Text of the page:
Uvalde teaches us about policing in America


Americans maintain a bargain with their police: Officers will run toward danger while the rest of us seek shelter, and in exchange we cede to police enormous discretion, abundant resources and the benefit of the doubt regarding their actions. That bargain is too rarely examined absent a shocking and deadly incident. The police murder of George Floyd was one such breakdown. The killing of 19 elementary school students and two adults on May 24 in Uvalde, Texas, is another.

By any measure, the law enforcement response during the approximately 80 minutes of horrific slaughter at Robb Elementary School was a shameful, abysmal failure. Official accounts of what happened, and when, have repeatedly shifted. But following reviews of audio and video recordings, it’s evident that police waited outside classrooms for more than an hour as the shooting continued inside; during that time local police blocked federal agents from entering the school (federal tactical officers ultimately entered and killed the suspect); terrified students called 911 from inside their classrooms and pleaded for police to enter, to no avail; police outside the school threatened desperate parents with arrest to keep them from entering to rescue their children when the officers would not; and school police and city police communicated poorly.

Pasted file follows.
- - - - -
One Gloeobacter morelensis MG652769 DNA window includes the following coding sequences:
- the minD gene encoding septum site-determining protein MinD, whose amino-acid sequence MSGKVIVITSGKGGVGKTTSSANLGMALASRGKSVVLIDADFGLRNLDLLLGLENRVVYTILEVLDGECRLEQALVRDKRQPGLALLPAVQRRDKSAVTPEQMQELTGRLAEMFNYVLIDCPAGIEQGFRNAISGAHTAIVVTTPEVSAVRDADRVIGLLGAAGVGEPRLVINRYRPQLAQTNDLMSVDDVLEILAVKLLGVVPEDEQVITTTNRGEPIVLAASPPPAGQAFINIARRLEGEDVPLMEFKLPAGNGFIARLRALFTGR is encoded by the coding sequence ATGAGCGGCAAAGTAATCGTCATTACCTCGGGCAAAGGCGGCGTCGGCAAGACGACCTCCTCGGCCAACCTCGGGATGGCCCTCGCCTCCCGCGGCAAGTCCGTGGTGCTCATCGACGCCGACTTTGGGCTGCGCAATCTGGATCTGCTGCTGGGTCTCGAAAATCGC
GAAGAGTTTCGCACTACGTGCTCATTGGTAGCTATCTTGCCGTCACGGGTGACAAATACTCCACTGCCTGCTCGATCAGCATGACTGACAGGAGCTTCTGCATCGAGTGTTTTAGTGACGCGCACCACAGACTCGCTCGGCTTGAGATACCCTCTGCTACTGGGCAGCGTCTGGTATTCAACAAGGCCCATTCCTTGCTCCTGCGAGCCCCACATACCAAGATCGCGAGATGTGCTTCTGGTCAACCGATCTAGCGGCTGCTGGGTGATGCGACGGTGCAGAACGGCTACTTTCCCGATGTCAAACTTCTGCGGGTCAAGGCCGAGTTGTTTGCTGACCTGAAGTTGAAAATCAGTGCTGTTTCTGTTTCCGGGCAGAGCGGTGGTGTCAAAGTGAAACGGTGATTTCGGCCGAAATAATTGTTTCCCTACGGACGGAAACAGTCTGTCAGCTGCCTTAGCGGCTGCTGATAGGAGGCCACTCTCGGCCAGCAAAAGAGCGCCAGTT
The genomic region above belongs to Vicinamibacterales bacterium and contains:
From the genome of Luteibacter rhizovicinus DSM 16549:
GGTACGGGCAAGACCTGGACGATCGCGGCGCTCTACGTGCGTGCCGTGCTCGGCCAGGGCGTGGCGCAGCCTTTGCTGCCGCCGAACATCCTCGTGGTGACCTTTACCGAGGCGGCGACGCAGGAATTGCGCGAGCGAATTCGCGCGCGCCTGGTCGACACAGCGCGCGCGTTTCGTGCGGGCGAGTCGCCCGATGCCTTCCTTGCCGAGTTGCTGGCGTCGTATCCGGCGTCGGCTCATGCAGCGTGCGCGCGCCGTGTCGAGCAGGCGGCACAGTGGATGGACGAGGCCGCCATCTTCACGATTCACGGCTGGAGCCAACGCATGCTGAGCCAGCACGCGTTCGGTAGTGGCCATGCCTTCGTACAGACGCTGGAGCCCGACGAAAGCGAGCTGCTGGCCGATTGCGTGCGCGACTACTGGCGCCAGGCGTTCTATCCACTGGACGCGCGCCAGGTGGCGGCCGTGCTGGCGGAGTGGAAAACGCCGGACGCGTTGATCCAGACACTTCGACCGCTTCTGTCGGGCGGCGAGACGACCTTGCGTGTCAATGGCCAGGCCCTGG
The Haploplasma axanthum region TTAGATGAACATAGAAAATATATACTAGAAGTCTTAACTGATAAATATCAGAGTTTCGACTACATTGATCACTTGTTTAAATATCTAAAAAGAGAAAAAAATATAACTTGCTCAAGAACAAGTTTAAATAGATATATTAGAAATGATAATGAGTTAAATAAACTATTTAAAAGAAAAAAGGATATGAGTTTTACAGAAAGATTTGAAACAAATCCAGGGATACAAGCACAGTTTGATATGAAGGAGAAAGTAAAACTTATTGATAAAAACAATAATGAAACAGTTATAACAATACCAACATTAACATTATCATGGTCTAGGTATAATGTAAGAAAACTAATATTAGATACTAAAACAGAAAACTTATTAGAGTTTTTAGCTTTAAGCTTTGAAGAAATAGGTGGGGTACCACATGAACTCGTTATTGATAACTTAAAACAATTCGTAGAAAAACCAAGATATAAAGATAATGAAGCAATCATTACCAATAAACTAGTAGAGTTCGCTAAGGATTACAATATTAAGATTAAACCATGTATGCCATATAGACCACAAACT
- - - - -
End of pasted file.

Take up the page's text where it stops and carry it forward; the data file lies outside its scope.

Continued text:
We need police. We also need to question what we demand of police and the power we give them. We cannot turn away from tragic results in Uvalde and in Minneapolis and in the countless other cities and communities in which Americans are insufficiently protected and improperly served.

The Los Angeles Times

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